On May 29, 2009, the President of the United States gave a speech on securing our nation's
cyber infrastructure. Despite the fact that we were in the height the great recession at the time, the importance for cyber security prompted immediate attention and awareness by the Executive office.
When recounting, then recent attacks that led to the need to address cyber security, President Obama remarked, “In one brazen act last year, thieves used stolen credit card information to steal millions of dollars from 130 ATM machines in 49 cities around the world -- and they did it in just 30 minutes. A single employee of an American company was convicted of stealing intellectual property reportedly worth $400 million. It's been estimated that last year alone cyber criminals stole intellectual property from businesses worldwide worth up to $1 trillion.”
One trillion dollars! Wow. Even if a fraction of that figure is accurate, the loss is still shocking. In reading the speech over, the one area of cyber security that the President’s points did not address is the vulnerabilities that cyber-attacks exploit, specifically within our Energy and Utilities space.
Recently, I discussed how a virus in 2012 impacted two of the largest oil companies in the world. This week, I want to dive deeper into the oil and gas sector to discuss how the integration of Information Technology (IT) and Operational Technology (OT) present one of the largest vulnerabilities for this sector.
Operational Technology is hardware and software that a company uses to monitor or control an environment. OT commonly detects, measures, and in some cases executes a change, or event, within a given physical area. Most commonly associated with physical access devices or within manufacturing, OT has increasing become integrated within the IT backbone of many organizations. This integration is most commonly associated with the introduction of network devices for remote access, and the integration of ‘off-the-shelf’ or common technologies.
By making OT live on a network, organizations are placing that intellectual property (IP) in a place that could be discoverable during a successful attack. In the oil and gas industry, OT is a conduit for much of the Intellectual Property produced. From volume, velocity and variety readings to geophysical equations, the data that flows throughout every part of an upstream, midstream, and downstream company is as varied as it is sacred to the present and future health of each organization.
The real potential danger in merging these two types of technology comes with adding off-the-shelf technology, such as desktop machines running common operating systems, with OT. In technology, we often classify IT and off-the-shelf tech as designed with confidentiality, integrity and availability (CIA) at its core. This means that IT prioritizes the protection of data before making it accessible. OT is the opposite. OT was built with Accessibility at its core, followed closely by Integrity and finally Confidentiality (AIC).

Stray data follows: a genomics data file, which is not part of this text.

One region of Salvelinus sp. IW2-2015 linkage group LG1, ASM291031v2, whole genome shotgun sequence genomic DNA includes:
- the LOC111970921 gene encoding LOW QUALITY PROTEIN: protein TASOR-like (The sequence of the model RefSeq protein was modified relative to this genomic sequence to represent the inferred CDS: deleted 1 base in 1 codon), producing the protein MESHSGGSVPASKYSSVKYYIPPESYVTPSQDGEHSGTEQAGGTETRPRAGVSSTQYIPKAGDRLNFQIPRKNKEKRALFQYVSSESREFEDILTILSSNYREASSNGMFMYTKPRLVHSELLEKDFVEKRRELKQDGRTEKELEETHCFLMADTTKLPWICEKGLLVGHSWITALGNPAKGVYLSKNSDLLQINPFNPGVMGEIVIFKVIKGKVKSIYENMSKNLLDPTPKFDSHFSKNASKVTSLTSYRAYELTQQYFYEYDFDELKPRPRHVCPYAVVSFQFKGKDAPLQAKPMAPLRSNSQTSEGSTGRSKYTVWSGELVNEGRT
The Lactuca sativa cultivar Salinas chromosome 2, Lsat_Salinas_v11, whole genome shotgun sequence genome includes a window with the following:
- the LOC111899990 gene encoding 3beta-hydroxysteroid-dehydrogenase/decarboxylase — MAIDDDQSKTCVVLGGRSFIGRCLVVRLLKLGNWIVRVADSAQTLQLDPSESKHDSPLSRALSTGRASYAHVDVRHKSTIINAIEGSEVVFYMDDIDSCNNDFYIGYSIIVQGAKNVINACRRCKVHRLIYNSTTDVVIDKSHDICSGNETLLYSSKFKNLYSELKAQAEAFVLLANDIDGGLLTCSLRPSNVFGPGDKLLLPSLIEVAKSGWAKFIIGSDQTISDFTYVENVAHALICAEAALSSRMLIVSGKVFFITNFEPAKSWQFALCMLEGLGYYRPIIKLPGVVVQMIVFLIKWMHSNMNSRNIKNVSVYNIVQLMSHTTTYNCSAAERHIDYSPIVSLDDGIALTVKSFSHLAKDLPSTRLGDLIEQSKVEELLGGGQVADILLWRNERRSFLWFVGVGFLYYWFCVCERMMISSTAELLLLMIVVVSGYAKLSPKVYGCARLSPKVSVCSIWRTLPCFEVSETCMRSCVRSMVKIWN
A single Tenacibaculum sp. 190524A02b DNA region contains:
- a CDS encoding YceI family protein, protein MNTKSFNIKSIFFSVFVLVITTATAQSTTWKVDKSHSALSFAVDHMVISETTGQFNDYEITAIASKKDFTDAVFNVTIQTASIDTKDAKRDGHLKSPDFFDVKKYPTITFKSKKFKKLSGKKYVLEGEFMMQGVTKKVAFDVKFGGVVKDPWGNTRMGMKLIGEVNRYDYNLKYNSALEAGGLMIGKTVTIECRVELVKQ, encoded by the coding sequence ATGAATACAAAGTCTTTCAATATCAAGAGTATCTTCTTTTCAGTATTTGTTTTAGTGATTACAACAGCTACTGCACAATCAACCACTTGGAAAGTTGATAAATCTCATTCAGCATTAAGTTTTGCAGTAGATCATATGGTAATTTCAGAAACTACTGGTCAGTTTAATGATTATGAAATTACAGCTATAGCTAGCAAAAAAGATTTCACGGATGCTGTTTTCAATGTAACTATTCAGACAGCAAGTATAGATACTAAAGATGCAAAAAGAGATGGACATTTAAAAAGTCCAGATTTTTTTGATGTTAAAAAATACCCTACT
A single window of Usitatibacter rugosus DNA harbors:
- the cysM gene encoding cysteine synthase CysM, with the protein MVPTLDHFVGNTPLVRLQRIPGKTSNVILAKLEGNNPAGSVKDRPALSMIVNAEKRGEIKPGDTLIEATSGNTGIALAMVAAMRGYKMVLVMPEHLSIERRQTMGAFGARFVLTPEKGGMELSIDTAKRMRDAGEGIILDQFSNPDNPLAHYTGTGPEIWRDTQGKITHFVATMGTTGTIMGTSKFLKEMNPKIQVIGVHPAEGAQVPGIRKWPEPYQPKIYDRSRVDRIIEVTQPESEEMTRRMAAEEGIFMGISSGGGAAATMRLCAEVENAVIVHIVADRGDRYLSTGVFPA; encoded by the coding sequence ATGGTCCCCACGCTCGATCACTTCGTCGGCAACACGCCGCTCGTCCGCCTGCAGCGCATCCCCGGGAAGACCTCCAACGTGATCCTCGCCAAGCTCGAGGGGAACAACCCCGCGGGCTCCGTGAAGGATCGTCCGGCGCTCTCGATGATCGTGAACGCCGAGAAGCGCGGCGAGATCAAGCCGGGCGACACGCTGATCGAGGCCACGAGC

With these two technologies seemingly at odds, you can start to understand how something as seemingly trivial as patching a desktop connected to an OT device could have negative results on the OT device itself.
The challenge in protecting IP in oil and gas is the accessibility of data crucial to the complete operation of the industry. To enhance exploration and production, for example, IP is being used not only to find new sources of oil and gas, but to reduce the non-productive time (NPT) of assets by predictive maintenance of critical components such as ESPs (electric submersible pumps). IP is even being used to help reduce the Health, Safety and Environment incidents within drilling and production, and provide end-to-end views of hydrocarbon reservoirs and advanced pattern detection.
In refining and manufacturing, IP is used to reduce the NPT of assets through the predictive maintenance of critical components such as rotary equipment. IP can also include the data used to improve asset performance management through real-time metrics across different subsystems.
IP provides the competitive advantage that sets each company part from the other in a highly-integrated industry. It also helps oil and gas companies better understand the current environment to deliver better future results.
The challenge with IP in the oil and gas sector is determining how to best keep the IP safe, yet accessible to those that need it. Industrial Defender and Lockheed Martin, its parent company, have approached this challenge by successfully combining the IT and OT landscapes. The result is a robust solution towards IT and OT security that includes people (e.g. training), the processes (e.g. policy and procedures) and the technology to address modern security challenges.